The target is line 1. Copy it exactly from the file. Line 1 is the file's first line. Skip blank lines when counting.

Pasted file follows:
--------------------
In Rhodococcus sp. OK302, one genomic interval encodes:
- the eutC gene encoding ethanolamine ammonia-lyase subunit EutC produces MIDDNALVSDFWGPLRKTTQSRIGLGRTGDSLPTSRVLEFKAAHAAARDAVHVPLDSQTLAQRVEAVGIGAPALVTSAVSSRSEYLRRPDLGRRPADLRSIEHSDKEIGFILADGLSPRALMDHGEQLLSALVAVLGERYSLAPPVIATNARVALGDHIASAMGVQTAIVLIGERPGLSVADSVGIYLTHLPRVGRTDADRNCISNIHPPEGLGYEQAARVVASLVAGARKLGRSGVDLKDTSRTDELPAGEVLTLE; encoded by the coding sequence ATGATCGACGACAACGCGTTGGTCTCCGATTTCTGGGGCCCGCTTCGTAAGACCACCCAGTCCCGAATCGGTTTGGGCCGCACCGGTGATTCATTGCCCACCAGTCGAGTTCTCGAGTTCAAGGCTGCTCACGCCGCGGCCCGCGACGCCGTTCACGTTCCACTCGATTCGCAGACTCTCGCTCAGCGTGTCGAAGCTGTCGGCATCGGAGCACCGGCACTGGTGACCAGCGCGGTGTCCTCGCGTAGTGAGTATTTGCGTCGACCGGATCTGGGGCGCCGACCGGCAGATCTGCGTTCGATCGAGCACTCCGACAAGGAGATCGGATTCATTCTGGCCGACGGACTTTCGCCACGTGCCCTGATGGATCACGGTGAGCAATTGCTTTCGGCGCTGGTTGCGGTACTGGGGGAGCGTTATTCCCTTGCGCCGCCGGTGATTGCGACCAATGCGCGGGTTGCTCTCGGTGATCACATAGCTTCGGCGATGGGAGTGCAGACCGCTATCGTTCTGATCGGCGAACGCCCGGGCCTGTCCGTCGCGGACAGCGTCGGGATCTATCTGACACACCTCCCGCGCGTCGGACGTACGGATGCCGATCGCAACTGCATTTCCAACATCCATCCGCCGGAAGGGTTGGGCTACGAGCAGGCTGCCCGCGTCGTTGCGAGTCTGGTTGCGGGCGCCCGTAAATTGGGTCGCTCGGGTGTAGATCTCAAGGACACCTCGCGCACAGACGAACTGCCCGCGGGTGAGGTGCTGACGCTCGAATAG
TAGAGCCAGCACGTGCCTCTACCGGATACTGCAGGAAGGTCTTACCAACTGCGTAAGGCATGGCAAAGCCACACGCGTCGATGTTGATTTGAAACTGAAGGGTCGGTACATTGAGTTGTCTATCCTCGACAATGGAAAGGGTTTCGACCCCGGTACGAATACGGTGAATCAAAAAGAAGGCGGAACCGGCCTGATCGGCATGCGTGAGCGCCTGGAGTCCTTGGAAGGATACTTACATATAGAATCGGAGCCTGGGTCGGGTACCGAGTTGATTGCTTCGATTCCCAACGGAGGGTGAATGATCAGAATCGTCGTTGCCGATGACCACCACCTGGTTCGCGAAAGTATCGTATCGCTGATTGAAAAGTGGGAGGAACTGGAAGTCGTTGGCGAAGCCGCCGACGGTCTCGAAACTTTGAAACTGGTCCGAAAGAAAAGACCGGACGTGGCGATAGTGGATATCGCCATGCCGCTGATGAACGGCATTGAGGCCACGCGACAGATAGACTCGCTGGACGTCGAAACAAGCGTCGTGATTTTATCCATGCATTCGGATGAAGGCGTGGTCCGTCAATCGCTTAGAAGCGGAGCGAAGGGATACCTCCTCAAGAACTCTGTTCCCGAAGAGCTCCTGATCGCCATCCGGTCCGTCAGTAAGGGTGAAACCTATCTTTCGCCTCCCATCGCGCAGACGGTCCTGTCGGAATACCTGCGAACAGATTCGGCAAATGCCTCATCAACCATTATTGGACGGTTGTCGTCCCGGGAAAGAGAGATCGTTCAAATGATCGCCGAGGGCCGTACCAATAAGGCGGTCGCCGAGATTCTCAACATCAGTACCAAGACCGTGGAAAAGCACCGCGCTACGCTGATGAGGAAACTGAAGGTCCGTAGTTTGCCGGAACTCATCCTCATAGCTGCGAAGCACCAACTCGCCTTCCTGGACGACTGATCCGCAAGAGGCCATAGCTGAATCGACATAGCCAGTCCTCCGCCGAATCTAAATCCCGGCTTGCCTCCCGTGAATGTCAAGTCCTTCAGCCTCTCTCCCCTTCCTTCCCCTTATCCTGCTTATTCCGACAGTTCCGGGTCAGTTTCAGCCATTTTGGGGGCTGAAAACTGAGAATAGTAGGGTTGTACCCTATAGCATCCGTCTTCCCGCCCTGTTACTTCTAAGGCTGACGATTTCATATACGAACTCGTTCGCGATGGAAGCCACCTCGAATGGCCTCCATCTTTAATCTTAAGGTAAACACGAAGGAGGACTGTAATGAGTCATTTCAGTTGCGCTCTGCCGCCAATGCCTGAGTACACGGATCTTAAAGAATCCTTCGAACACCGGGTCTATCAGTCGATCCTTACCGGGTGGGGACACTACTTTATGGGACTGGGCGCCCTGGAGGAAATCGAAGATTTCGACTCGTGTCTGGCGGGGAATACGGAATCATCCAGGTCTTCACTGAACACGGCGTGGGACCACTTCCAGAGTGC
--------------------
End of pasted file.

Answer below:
In Rhodococcus sp. OK302, one genomic interval encodes: